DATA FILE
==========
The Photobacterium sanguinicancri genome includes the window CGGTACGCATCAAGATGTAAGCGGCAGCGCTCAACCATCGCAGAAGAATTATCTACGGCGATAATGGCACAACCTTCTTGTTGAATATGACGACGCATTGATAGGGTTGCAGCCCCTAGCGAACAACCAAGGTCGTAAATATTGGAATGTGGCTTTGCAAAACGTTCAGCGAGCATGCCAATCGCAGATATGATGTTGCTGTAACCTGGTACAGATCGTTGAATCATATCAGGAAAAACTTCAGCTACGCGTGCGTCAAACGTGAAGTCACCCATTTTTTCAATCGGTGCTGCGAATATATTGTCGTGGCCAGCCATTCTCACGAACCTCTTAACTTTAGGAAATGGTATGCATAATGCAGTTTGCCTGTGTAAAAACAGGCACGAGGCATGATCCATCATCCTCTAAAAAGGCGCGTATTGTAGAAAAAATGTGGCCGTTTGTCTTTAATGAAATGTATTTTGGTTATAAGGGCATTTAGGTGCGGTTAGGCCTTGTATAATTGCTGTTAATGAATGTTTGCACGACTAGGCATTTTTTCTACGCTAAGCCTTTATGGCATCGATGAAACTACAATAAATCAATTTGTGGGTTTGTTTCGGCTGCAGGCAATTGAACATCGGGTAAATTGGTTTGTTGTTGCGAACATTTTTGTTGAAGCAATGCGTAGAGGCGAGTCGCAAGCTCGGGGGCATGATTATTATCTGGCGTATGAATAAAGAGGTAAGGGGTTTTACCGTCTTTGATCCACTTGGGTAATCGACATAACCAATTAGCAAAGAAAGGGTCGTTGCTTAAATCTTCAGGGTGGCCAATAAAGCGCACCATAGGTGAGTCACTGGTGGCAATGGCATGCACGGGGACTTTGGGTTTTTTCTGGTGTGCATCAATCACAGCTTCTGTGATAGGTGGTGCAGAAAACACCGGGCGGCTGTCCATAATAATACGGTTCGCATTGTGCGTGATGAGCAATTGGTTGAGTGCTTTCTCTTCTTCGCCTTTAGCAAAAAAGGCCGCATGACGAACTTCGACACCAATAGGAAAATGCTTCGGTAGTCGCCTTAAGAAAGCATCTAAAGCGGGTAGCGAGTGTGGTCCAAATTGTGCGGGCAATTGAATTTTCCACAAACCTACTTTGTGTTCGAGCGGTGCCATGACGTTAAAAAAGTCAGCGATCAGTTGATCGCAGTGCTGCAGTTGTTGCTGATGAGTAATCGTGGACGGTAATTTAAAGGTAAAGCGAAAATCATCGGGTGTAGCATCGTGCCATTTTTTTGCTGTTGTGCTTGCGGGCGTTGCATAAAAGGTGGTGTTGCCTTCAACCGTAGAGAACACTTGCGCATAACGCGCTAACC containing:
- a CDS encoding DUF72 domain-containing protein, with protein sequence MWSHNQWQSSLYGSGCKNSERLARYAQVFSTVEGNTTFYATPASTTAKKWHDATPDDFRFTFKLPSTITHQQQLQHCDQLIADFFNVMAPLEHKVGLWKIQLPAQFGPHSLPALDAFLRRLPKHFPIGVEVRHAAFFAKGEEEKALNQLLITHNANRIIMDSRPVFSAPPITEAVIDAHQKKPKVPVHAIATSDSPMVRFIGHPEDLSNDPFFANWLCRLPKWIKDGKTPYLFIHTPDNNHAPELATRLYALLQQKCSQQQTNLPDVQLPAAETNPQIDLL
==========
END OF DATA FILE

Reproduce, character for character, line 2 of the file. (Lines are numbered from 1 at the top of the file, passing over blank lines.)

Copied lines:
- a CDS encoding DUF72 domain-containing protein, with protein sequence MWSHNQWQSSLYGSGCKNSERLARYAQVFSTVEGNTTFYATPASTTAKKWHDATPDDFRFTFKLPSTITHQQQLQHCDQLIADFFNVMAPLEHKVGLWKIQLPAQFGPHSLPALDAFLRRLPKHFPIGVEVRHAAFFAKGEEEKALNQLLITHNANRIIMDSRPVFSAPPITEAVIDAHQKKPKVPVHAIATSDSPMVRFIGHPEDLSNDPFFANWLCRLPKWIKDGKTPYLFIHTPDNNHAPELATRLYALLQQKCSQQQTNLPDVQLPAAETNPQIDLL